Friday, December 31, 2010

Next Fitness Craze

While in Kentucky this past week, I stumbled on the next great fitness craze!   It's a total body work out and an amazing cardiovascular event.   As an added bonus, it's perfect for those with wheat sensitivities!   As many calories as you'll consume in a year, you will burn off with this workout!

I really think if I can market this right, I am going to be able to easily fund my children's college accounts!   Here it is...


I know.   It doesn't sound very sexy, does it?   Have you ever tried it?   It's amazing!   If you're not convinced, give me a chance in the next paragraph and follow my logic.

The actual grinding combines the disciplines of Yoga & Pilates (movement radiating from center as well as a moving meditation) with a phenomenal upper and lower body workout.   Imagine repetitive squats while your arms work through a 360 degree circle (think martial arts).   Now this circular motion has a lot of resistance, especially when a kernel gets jammed in the chute.   The resistance helps increase your heart rate.   Within seconds, you are well beyond your target heart rate and exceeding your maximum rate for your age (beats any wild Spin class!).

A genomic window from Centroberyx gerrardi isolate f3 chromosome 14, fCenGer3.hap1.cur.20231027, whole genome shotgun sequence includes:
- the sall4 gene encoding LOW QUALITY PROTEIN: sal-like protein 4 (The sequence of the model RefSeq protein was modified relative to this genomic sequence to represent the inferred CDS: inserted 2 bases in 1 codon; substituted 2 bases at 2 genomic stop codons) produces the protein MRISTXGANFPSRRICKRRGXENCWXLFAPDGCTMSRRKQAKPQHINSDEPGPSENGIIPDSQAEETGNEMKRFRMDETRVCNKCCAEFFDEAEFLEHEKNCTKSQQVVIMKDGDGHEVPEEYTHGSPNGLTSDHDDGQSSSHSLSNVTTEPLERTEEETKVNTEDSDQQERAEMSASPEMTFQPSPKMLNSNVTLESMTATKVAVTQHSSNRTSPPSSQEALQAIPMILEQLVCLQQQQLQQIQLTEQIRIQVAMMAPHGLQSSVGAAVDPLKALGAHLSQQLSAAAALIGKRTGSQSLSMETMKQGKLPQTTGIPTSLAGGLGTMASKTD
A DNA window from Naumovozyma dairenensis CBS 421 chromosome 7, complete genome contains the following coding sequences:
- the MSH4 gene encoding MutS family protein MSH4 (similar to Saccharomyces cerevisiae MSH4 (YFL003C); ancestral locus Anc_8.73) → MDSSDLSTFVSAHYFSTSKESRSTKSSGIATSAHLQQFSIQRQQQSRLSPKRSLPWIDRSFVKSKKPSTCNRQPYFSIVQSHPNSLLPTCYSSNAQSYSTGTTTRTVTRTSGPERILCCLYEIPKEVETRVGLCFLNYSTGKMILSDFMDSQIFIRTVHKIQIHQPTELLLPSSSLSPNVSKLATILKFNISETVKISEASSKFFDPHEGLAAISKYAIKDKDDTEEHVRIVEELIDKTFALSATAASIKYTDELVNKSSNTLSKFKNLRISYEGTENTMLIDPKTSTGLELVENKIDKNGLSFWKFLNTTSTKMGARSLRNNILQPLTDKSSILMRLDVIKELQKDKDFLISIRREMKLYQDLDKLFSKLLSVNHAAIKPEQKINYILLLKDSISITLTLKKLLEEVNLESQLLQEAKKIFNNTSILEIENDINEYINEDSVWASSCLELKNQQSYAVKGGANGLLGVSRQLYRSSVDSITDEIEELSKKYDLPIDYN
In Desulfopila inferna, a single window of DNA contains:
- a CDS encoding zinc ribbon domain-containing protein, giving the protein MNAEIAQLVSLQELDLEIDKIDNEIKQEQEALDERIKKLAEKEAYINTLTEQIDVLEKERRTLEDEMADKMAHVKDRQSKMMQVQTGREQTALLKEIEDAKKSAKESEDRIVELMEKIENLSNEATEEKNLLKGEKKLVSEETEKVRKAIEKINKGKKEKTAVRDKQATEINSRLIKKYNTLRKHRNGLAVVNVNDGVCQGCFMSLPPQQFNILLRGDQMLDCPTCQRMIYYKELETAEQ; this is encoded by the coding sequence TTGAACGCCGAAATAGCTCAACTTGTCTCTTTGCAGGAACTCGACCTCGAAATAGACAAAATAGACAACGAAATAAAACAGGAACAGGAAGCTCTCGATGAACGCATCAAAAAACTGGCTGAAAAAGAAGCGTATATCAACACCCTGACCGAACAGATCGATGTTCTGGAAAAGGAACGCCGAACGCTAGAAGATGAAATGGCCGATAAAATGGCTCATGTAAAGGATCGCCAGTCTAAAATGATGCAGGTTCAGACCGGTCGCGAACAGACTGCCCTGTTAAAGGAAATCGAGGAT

You just gotta try it!   I swear you will be impressed!

Now, if we could get the whole country grinding... WOW!   Even better, what if we started from seed?   What if we tilled the soil by hand?   Planted kernels.   Protected the corn from crows while it grew.  Harvested the corn by hand.   Dried it for several months.   And then, ground it?   Imagine.

I think we'd eat less because we'd appreciate the source more.

Well, in Kentucky this week, I was reminded that this is what my mother-in-law has done for over 70 years.   For the past 2 years, we've made a road trip and ground the corn for her - a year's supply of corn meal.

In 2011, may we all be more connected to our food, where it comes from, and know whose hands have touched it.   May they be loving hands.   And most of all, may the hands not be interested in a "get rich" scheme that jeopardizes the well-being of all.

Giving thanks to those who work with the Earth and bring food to my table with honesty and integrity.

Now, get grinding!

Grinding Corn Meal

Thursday, December 23, 2010